Apple researching using two iPads simultaneously for notebook-style computing

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Apple may offer a future accessory that allows an iPhone and iPad or two iPads to connect together, with one iPad as the display for the joined unit, and the other as a dynamic keyboard.

People who are using iPads and the iPad Pro as a workstation instead of acquiring a MacBook Pro or MacBook Air often acquire a keyboard accessory, enabling them to type without using the on-screen keyboard. Using a separate accessory, like the iPad Pro's Magic Keyboard, allows for the entire display to be used as there is no need to use the software keyboard at all.

While this is useful, this does mean an extra accessory has to be carried around by the user if they wish to continue working in that way. The extra space and weight may not be desirable, especially if they already carry around an iPhone and an iPad.

In a patent granted by the US Patent and Trademark Office on Tuesday titled "Modular multiple display electronic devices," Apple suggests a solution to it via a new, smaller accessory. The extra hardware would consist of sections that attach to the side of a mobile device, complete with some form of connector, and a hinged element.

Two iPads, or an iPhone and iPad, could connect together using the accessory.
Two iPads, or an iPhone and iPad, could connect together using the accessory.

The connector would facilitate data transfers between the two devices, enabling a range of functions to occur. At its simplest, this could allow for work to be carried out across multiple displays as if it is one system, in a variety of ways.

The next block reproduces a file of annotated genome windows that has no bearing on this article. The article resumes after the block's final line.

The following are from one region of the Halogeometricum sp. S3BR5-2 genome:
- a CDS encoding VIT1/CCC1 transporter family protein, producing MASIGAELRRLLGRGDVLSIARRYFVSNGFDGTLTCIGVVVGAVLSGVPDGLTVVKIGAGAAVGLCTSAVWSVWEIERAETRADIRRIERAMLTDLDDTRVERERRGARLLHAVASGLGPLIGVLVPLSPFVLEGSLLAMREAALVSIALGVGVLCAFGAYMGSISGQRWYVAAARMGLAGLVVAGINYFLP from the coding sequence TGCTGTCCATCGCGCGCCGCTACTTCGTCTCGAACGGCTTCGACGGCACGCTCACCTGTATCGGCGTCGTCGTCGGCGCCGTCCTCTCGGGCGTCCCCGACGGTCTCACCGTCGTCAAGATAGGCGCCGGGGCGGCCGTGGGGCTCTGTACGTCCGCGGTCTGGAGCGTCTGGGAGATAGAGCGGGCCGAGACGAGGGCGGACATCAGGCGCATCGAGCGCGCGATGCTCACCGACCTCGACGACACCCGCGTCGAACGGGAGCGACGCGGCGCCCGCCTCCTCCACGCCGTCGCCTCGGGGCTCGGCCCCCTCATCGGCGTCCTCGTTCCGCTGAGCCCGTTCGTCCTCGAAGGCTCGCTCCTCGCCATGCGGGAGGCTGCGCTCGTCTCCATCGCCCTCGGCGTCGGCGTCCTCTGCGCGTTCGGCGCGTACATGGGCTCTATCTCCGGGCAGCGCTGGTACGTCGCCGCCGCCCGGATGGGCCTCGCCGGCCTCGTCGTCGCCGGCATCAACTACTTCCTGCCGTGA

Images in the patent primarily offer the idea of a notebook-style arrangement, with one device flat on a surface and the hinged connector propping up the second mobile device upward, either in portrait or landscape orientations. In this way, the lower device could act as a keyboard for the upper device.

There are also suggestions that, if attached on the longest edge of two identically-sized devices, it could be used in a book-style orientation.

The hinge could allow for two similar-sized devices to work in a book-style layout.
The hinge could allow for two similar-sized devices to work in a book-style layout.

The concept does not necessarily rely on using two similarly-sized mobile devices, as it is feasible to use a smaller display of an iPhone as the main screen while an iPad could be the secondary lower device. Such an orientation would be required as it would be easier to type on a larger surface like an iPad with both hands, as well as the weight of the device itself reducing any unsteadiness of reversing the two positions.

Aside from providing an extra work surface, the data connection can naturally allow for file transfers and other items to be communicated between the two devices, as well as allowing the sharing of resources. For example, if one device has a better camera than the other, or one that is better positioned for a task like video conferencing, that resource could be shared with the other device.

The filing lists its inventors as Craig C. Leong and Blake R. Koelmel.

The accessory could include a hinge element.
The accessory could include a hinge element.

Feasible to produce

Apple files numerous patent applications on a weekly basis, but while the existence of a patent suggests areas of interest for Apple's research and development teams, it does not guarantee the existence of such a product or service in the future.

While there have yet to be any murmorings of such an accessory in active development, the concept is potentially feasible. Both iPhones and iPads share Lightning connectors, with the iPad Pro line using USB-C, while Smart Connectors are also available on some models enabling communications with accessories.

Apple has expressed an interest in using spare mobile devices as alternate inputs before, such as in the filing for "Cross Device Interactions" in January. Second screen devices have also been a subject of some patents,such as 2018's "Dual display equipment with enhanced visibility and suppressed reflections" that proposed a flexible display being used akin to a notebook, with one screen usable as a keyboard.

 

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